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News Briefs: Chag Hasmecha, Partnership Minyanim, Local Shuttle Crash, Madoff, Rabbi Ehrenkranz Dies

RIETS Ordains 230 Rabbis in Largest Ceremony  

The Yeshiva University-affiliated Rabbi Isaac Elchanan Theological Seminary bestowed Semicha (rabbinical ordination) to 230 rabbis at its March 23rd Chag HaSemikhah ceremony, held on the Wilf Campus. Over 3,000 people attended the event in person, while more than 5,000 viewed the event online. Representing the largest cohort in RIETS history, the graduates of the 2011-2014 classes join more than 3,000 rabbinic alumni. A $50 million campaign was announced later that evening at the RIETS dinner, held at the Mandarin Oriental Hotel. “At a very crucial time in Jewish history, you are uniquely trained and qualified to reach out to Jews of all backgrounds with an authentic Torah message,” said Rabbi Menachem Penner, RIETS dean, at the Wilf ceremony.

Despite Denunciations, Partnership Minyanim on the Rise

A number of harsh critiques leveled against partnership minyanim has not diminished their numbers. In fact, partnership minyanim around the country—in universities and local communities--report substantial increases in participation. In the months following the discussions, a partnership minyan in Washington Heights attended by YU students and alumni has gone from meeting monthly to meeting weekly. “All these accusations simply alienated us further and actually energized the minyan,” a YC student, who wished to remain anonymous, said about joining the group. In November, a widely attended conference of college students at the University of Pennsylvania discussed halachik and logistical questions about the minyanim.

Local Shuttle Crashes, One Student Hospitalized

The Wilf Campus local shuttle crashed into an oncoming van while making a turn onto Amsterdam Avenue and sustained serious damage on Monday, March 24. Police and Hatzalah Ambulance Service arrived within minutes. While only two students were on the shuttle, one was taken to Columbia-Presbyterian Medical Center with mild neck injuries on recommendations of the first responders. The YU shuttle service is contracted to an outside company, and all insurance claims are thus not run through the university.

Madoff, Five Years Later

At the beginning of April 2008, the Ponzi scheme that then YU Board Member Bernard Madoff ran for years finally came tumbling down, taking with it $100 million of the university’s endowment invested in his firm. The scandal, which disproportionately devastated Modern Orthodox Jews, sent shockwaves around the financial and philanthropic world. Madoff’s crime continues to plague YU, though a number of administrators said that the damage could have been prevented if President Joel put in place common conflict-of-interest rules preventing the university from investing in businesses run by board members.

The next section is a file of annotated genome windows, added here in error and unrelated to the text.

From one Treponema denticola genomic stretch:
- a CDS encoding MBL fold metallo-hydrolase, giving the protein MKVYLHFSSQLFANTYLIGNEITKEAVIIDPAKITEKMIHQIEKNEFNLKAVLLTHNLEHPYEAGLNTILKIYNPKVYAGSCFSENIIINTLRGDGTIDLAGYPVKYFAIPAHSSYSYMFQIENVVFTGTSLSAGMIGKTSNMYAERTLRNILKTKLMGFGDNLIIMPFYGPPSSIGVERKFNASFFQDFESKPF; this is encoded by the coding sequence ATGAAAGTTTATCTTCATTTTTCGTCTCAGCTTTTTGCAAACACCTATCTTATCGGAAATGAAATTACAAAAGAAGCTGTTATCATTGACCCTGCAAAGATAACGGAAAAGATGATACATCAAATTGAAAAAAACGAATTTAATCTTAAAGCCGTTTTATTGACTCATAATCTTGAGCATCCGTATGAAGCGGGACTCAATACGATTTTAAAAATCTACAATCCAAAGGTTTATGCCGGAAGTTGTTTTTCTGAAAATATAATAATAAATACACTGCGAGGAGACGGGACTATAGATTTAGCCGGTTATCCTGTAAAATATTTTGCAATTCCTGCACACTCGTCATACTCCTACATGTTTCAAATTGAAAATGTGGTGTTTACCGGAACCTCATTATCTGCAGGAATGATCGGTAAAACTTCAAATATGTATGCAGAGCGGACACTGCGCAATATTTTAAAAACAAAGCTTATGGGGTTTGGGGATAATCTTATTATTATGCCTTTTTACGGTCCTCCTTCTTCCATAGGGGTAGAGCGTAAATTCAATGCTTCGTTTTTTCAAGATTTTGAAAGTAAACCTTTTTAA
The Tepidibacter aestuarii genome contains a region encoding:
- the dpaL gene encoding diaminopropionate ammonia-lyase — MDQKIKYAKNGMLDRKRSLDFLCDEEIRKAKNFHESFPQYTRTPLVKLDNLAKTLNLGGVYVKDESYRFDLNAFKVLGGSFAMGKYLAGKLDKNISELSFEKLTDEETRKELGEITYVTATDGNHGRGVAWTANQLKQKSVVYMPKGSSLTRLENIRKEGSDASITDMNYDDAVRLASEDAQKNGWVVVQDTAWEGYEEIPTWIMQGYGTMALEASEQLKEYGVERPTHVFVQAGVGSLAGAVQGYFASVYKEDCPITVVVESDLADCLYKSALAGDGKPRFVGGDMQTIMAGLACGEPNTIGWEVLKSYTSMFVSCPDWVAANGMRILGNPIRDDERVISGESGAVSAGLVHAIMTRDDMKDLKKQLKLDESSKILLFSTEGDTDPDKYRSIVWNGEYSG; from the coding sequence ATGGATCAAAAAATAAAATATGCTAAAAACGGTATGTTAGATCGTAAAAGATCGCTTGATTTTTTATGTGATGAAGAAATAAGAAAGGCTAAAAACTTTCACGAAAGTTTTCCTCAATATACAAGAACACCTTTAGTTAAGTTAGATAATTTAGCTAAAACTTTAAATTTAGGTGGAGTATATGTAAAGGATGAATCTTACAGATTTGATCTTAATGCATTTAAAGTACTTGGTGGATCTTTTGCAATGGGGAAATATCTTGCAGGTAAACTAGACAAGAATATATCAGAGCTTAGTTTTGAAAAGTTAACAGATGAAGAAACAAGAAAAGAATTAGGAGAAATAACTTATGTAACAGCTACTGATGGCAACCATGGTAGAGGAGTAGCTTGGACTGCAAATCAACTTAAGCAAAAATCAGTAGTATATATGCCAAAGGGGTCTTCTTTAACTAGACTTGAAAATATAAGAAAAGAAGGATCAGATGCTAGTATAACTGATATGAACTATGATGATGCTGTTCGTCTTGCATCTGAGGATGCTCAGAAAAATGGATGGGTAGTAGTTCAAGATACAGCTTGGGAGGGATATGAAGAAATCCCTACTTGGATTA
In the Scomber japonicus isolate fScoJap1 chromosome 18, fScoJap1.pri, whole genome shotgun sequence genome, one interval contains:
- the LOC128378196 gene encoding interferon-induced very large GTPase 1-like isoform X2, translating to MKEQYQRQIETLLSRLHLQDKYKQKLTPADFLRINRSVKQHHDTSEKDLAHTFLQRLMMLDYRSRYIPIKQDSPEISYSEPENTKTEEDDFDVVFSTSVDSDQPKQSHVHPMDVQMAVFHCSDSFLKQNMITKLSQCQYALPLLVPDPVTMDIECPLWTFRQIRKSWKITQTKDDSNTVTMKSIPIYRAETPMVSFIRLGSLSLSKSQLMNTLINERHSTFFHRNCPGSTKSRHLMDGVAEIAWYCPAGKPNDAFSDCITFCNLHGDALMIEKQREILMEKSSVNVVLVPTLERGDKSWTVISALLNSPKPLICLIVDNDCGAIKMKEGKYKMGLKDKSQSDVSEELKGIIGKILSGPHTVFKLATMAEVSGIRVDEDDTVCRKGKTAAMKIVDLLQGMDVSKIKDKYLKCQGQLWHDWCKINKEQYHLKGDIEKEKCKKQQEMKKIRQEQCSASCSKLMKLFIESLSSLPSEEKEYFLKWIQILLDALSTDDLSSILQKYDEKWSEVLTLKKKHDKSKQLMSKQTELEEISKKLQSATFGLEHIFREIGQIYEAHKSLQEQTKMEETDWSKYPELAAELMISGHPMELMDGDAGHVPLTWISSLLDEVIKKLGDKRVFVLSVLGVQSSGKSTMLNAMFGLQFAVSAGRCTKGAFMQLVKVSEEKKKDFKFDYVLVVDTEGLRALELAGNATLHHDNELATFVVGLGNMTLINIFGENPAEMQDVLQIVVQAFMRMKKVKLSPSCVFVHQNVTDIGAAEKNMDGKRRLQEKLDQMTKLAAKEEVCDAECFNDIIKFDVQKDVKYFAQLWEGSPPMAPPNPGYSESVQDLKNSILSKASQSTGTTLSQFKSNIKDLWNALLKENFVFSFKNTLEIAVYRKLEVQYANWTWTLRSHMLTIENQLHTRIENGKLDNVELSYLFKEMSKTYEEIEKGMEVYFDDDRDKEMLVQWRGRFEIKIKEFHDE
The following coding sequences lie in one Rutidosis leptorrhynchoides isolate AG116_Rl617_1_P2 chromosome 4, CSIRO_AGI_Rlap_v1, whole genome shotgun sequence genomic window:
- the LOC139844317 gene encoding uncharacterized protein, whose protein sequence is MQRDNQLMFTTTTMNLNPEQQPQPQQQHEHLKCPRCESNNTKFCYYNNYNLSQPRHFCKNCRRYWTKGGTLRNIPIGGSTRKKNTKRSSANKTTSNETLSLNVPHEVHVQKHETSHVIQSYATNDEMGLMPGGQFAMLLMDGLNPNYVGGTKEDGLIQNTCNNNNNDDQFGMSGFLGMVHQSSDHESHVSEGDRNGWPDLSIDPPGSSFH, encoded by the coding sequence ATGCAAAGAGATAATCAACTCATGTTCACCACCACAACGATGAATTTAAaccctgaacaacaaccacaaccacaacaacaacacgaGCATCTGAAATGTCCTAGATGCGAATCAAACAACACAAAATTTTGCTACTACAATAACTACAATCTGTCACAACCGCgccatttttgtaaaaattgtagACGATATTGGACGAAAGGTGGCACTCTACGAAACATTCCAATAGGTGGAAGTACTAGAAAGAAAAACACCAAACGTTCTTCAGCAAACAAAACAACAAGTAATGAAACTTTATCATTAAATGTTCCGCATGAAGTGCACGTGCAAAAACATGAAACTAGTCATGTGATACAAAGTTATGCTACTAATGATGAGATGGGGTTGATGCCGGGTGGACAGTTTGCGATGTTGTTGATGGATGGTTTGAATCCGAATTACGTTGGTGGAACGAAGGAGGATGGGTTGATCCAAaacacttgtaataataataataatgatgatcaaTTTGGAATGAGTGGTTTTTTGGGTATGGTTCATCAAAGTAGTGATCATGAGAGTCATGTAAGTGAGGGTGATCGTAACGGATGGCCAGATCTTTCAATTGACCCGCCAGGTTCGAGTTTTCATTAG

In a recent interview with Politico, Madoff—serving a 150 year sentence in North Carolina—was asked if he had any remorse for criminally mishandling close to $400 million Jews had invested in his firm. “No,” said Madoff, “I don’t feel that I betrayed the Jews. ... I don’t feel any worse for a Jewish person than I do for a Catholic person... I betrayed people that put trust in me — certainly the Jewish community. I’ve made more money for Jewish people and charities than I’ve lost.”

Rabbi Ehrenkranz, Champion of Interfaith Dialogue, Dies

Rabbi Joseph Ehrenkranz, a student of the Rav and a graduate of RIETS who led interfaith dialogue and catalyzed peace talks between Israel and Egypt, died in February. He was 88. His many accomplishments include meeting with Pope John Paul II, initiating a peace pilgrimage to Cairo and Jerusalem at the invitation of Egypt’s President Anwar Sadat in 1978, serving as representative to the United Nations non-governmental organization representing the Synagogue Council of America in 1985, co-founding the Center for Christian Jewish Understanding at Sacred Heart University in 1993, and promoting human rights. Ehrenkranz was born in Newark, N.J. in 1926, ordained from Yeshiva University in 1949 (and later received an honorary doctorate) and began working at Agudath Sholom Synagogue in Connecticut in 1948. Under his leadership, the congregation flourished to become the largest Orthodox congregation in New England. “The most important thing to us is world peace,” Rabbi Ehrenkranz said, “You can’t have it without religious peace. And you can’t have religious peace without religious dialogue.”

New Endowment Fund for Budding Yeshiva Entrepreneurs

Yeshiva University recently announced the establishment of Neal’s Fund, a new endowment that will provide micro-grants to student entrepreneurs for startups intended to benefit the broader Jewish and global communities. The fund was created in memory of Neal Dublinsky, a former valedictorian of Yeshiva College and graduate of NYU Law, in order to “commemorate his entrepreneurial spirit and sense of social responsibility”.  Most grants will range from $1,000-$2,000, with a maximum of $5,000 per project. “Neal’s Fund will empower students and faculty working with students to pursue their social, innovative and creative entrepreneurial ideas, substantially impacting the local and global community with initiatives of creative kindness,” said Rabbi Kenneth Brander, Vice President for University and Community Life at YU. Student proposals will be judged on their originality, creativity, projected impact and long-term goals by the Office of University and Community Life and a committee established by the Dublinsky family.